One can certainly speak of torture as a mode of sacrifice, but only as one comparable to the sacrifice of animals, rather than that which Kahn has in mind. (And, of course, one is free to evoke the Akedah—the submission by Abraham to God’s sovereign command to slay Isaac, which is prevented only by God’s arbitrary decision to substitute a helpless ram for the equally helpless son.) The sacrifice suggested by “mutual assured destruction” or by service in the armed forces, however, is the willingness, contra Hobbes, to give up one’s own life on behalf of the sacred cause. I am old enough to remember when it was accepted as a self-evident truth that one would rather be “dead than red,” which meant nothing less than that one accepted the legitimacy of the threat to obliterate the entire world rather than accept surrender to the Communist menace. It is that willingness that Kahn is at pains to explain through his explication of political theology. “For Americans,” Kahn writes, “the rule of law is not that which eliminates the need for the violent defense of the nation, but that for the sake of which violence is deployed.” He also refers to “our easy recourse to violence, and our willingness to sacrifice,” which includes, crucially, not only the lives of the victims of American violence, but also some number of those who inflict the violence in the first place.
These are fundamental questions, well worth the emphasis that Kahn places on them. I want to suggest, however, that one important facet of “American exceptionalism” is its denial that violence is the unique prerogative of the state. Here, we must confront the specter of Max Weber. The great German sociologist, who died just as Weimar was coming into being, for better or worse, appears in Kahn’s book, but only as the theorist of an ultimately freedom-killing notion of bureaucracy (notably described by Weber as an “iron cage”) that, if operating according to at least ideal-typical norms, would successfully suppress any notion of creativity and personal discretion in favor of rigid adherence to the norms of law. It should be clear that Kahn finds such a vision dystopian in the extreme, and there are many eloquent paragraphs celebrating the priority of existential self-creation over submission to generalized norms.
But Weber is also famous for defining the state as possessing a monopoly over the legitimate use of violence (which could, presumably, range from ordinary policing to torture to sending ICBMs across the skies to Moscow—or, perhaps, Tehran). It should be clear, however, that this is a highly controversial assertion, whether one treats it empirically or normatively. Quite obviously, as an empirical matter, any revolutionary (or “insurgent”) political movement rejects the state’s exclusive prerogative to decide when recourse to violence is legitimate; at the same time, such movements make normative arguments as to why their rejection of the state’s putative monopoly is itself legitimate. The United States itself owes its foundation to a violent revolution in which “patriots” defined themselves as “insurgents.” Moreover, the constitutional order established in 1787 professes to rest on the bedrock of popular sovereignty (“we the people”), a shared interest of Schmitt and Kahn alike inasmuch as it suggests the ability of “the people,” even if viewed normally as a sleeping giant, to awaken and exercise its sovereign capacity to transform the existing order. After all, many American state constitutions included explicit recognition of the right of the people to “alter or abolish” existing government whenever they thought it desirable to do so.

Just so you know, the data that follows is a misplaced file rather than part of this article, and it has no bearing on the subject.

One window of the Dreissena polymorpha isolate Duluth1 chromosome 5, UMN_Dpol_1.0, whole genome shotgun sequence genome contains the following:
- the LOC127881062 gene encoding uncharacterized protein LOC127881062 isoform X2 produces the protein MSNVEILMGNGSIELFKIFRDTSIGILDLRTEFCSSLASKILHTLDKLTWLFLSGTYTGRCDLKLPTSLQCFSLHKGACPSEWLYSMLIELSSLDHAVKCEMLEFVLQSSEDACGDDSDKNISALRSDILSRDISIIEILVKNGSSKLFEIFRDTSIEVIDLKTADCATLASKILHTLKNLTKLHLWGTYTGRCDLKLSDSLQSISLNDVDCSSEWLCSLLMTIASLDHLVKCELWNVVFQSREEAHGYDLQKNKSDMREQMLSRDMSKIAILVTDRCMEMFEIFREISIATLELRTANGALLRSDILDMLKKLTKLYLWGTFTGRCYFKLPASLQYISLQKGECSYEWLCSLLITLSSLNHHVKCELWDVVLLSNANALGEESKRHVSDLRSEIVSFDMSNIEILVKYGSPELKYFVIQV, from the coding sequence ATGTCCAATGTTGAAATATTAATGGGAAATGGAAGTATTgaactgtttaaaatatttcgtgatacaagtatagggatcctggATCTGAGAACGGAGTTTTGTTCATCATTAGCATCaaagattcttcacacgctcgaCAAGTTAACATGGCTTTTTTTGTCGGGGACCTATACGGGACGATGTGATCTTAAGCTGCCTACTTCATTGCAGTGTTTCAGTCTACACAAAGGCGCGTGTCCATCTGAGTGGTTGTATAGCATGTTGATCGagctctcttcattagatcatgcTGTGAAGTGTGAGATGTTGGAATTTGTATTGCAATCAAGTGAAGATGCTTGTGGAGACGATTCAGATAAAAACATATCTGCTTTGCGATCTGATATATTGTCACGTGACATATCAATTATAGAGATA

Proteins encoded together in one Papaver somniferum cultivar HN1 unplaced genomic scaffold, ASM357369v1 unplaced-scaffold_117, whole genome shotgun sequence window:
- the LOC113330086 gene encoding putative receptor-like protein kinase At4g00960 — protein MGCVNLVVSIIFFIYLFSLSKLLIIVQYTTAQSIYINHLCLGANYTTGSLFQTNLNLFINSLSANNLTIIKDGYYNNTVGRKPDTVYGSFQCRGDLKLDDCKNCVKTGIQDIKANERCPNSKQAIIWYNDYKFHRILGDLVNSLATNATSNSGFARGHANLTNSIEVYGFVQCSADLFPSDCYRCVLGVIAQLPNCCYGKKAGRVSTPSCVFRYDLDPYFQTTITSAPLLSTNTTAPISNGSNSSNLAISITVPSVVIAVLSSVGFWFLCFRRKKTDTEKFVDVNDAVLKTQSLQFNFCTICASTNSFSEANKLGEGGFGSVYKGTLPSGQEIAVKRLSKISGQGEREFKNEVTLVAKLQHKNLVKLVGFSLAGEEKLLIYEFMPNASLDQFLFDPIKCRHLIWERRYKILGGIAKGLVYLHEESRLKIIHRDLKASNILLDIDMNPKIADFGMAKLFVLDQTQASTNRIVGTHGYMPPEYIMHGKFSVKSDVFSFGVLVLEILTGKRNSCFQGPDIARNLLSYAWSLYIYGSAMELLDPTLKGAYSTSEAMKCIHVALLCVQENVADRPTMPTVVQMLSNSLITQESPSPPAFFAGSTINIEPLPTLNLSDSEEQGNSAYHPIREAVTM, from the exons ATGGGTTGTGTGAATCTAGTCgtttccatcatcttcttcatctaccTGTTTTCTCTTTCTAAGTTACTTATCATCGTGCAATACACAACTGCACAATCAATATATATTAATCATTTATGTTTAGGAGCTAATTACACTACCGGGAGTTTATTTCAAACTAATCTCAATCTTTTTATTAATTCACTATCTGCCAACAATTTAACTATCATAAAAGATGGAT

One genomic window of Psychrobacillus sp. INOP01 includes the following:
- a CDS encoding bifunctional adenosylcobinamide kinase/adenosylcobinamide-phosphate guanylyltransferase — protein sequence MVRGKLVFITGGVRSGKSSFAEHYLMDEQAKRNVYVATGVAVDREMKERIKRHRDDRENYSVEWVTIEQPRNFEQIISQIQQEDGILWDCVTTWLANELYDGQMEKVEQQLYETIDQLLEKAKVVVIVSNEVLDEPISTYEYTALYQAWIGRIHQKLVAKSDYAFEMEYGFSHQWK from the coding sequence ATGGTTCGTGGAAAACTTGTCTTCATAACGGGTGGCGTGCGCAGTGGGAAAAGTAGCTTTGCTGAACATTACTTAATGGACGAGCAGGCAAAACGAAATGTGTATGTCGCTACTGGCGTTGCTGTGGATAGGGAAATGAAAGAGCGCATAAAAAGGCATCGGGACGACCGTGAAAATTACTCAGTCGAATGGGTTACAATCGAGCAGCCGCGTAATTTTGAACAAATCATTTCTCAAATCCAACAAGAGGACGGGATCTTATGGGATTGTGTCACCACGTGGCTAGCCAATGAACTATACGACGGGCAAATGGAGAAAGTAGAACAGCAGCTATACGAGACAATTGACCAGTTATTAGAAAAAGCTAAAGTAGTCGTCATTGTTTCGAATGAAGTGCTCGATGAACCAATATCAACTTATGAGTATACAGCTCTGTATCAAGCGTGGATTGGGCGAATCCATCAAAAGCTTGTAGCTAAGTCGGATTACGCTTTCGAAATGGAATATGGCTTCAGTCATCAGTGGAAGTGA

One might hope that alteration or abolition would be peaceful, but that is contingent, among other things, on the willingness of those in power to accept (and submit to) the “winds of change” instantiated in popular movements or uprisings. If they resist, and invoke the state’s purported “monopoly of violence,” they may discover that many of “the people” have something else in mind, including recourse to their own means of violence, however obtained.
The American approach to the means of violence is especially interesting, though, inasmuch as the Second Amendment to the Constitution, however one interprets it, appears to deny the Weberian monopoly at the very least to the national government and, if one has a latitudinarian interpretation, even to state governments as well. The Supreme Court, in its recent decisions ostensibly concerning the Second Amendment, has made a complete hash of the Amendment’s actual history, inasmuch as the majority, including Justice Scalia, is clearly “embarrassed” by its civic-republican origins and its potential legitimization of an insurrectionary populace resisting what they believe to be political tyranny. Instead, the majority turns the Second Amendment into a protection of an individual right to protect oneself in one’s household against criminal depredations. I cannot help but wonder, then, whether Kahn agrees, not only that this is a colossal failure of intellectual nerve, but also that it represents a willful evasion of the violence and potential sacrifice—either of others or, ultimately, even of one’s self—that is suggested by any serious grappling with the notion of popular sovereignty and the “theology” underlying it.